We've been having a lot of rain lately, too much rain, really. The frequent showers were annoying enough, as they kept chasing us in from the garden. In fact, a couple of times, Mike refused to come in, not believing that the rain would get serious. I, however, ran for the house when I looked up to see an ancient hickory tree bending in the wind towards me. A week or two ago, a tornado ripped across the cornfields a few miles north of us, destroying buildings in two nearby towns. Friday, we went to bed with no idea that the current rain would turn into a downpour. Saturday, I woke up far too early, and as the sun began to rise, I looked out the window and did a double take -- where pastures are normally located, there were lakes. We didn't know it at the time, but the hay field had even flooded, and a good portion of the hay that had been cut the day before had been washed away.
The plan for yesterday morning was to get ourselves into the garden first thing, so that we could begin to reclaim the space as ours, rather than allowing it to grow into a wild, weedy jungle. I wish I were exaggerating, but we have weeds as big as the tomato plants, which are currently about two feet tall. I woke up around six yesterday morning, and I immediately realized that it should be brighter. After all, the sun rises just before 5 a.m. this time of year. Yes, a storm was brewing. And before we could even think about coffee, it was pouring.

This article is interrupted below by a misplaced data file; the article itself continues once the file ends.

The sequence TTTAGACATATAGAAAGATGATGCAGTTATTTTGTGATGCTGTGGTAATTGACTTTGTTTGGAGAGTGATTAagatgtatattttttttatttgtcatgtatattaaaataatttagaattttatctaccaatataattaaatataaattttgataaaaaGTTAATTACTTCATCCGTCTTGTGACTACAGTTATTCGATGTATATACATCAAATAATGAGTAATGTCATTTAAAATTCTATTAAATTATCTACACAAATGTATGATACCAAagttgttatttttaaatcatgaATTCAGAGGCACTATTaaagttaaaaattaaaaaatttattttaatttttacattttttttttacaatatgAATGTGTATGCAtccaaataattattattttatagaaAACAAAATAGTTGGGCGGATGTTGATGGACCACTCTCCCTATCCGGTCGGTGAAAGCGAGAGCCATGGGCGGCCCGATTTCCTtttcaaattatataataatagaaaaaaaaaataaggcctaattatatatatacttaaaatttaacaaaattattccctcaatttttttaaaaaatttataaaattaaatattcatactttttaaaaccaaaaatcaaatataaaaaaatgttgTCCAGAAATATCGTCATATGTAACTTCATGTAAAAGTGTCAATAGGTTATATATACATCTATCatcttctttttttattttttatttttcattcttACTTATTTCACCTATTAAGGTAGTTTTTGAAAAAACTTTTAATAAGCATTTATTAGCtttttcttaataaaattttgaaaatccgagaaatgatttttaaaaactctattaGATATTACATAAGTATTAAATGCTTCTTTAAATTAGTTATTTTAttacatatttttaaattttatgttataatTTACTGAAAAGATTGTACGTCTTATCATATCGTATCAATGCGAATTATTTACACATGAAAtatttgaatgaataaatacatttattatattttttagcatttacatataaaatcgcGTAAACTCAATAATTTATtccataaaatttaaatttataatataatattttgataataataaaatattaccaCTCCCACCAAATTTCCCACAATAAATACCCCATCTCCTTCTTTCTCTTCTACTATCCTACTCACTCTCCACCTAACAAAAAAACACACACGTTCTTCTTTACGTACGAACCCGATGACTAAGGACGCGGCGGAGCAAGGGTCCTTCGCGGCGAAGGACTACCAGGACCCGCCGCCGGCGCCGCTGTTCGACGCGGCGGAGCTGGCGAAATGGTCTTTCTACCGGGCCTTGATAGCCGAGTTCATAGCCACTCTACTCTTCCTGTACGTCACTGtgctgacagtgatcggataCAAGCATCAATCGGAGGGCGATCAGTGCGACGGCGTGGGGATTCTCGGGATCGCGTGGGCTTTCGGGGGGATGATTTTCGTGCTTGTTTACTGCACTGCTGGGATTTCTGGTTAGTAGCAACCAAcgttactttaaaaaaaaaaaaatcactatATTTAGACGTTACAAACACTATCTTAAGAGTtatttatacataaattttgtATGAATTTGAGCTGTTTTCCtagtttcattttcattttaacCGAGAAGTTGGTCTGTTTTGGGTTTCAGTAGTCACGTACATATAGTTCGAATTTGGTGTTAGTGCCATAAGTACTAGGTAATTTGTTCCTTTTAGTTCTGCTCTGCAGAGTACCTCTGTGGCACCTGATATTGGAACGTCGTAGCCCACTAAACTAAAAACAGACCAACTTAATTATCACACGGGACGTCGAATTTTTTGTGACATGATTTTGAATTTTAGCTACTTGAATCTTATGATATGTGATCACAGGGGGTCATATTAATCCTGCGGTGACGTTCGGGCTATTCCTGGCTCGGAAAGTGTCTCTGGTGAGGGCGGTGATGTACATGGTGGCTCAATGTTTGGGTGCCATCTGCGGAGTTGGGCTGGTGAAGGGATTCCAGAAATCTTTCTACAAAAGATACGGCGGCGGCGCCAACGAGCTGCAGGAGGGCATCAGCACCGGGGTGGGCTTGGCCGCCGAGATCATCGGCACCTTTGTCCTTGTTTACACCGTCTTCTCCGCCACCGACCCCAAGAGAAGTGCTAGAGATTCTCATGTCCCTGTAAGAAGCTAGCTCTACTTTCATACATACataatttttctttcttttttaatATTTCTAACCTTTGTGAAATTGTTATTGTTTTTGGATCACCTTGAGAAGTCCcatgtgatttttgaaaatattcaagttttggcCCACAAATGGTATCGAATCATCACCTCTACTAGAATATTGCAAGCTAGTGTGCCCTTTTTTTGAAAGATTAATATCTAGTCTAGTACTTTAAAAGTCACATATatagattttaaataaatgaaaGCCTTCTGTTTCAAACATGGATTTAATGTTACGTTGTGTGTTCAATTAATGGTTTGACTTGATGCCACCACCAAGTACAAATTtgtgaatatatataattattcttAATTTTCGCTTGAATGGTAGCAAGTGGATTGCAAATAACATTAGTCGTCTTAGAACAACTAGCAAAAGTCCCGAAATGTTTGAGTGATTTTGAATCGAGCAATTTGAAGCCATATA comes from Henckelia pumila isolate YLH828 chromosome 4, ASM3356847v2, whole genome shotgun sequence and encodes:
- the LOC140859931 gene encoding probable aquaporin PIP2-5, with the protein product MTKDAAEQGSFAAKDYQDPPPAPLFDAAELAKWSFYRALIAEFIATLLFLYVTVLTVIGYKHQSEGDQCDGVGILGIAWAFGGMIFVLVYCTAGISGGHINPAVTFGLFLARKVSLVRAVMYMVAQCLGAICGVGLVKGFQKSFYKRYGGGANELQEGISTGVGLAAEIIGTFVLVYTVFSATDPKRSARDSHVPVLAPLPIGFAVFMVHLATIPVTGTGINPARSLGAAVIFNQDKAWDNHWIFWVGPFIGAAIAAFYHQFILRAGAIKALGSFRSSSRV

Monday night, when I was milking goats, I kept hearing a banging noise and wondered what kind of trouble the goats had found. Finally I realized it was thunder. Then the electricity was gone. Carmen kept munching her grain, as if nothing odd was happening. Luckily, I had put a night light in the milking parlor only three days earlier, during the Friday night storm, and this particular night light has a battery back-up, so if you lose power, it continues to shine. It felt like I was milking by candle light, but before I had a chance to get too nostalgic, the lights came back on. A couple minutes later, the lights went out again. And then they were back on. They flickered one final time before Mike came into the milking parlor.
He had been in the pasture when the storm began. He saw lightening strike the hay field across the road and was only able to count to three before he heard the thunder, meaning that the lightening was striking very close to us. To make the whole situation scarier, lightening was striking the ground all around him. And he was carrying his scythe, a long metal thing, which would act as a perfect lightening rod. I never understood why he didn't just leave it behind, but at least he arrived at the barn safely.
More storms are in the forecast for today and tomorrow.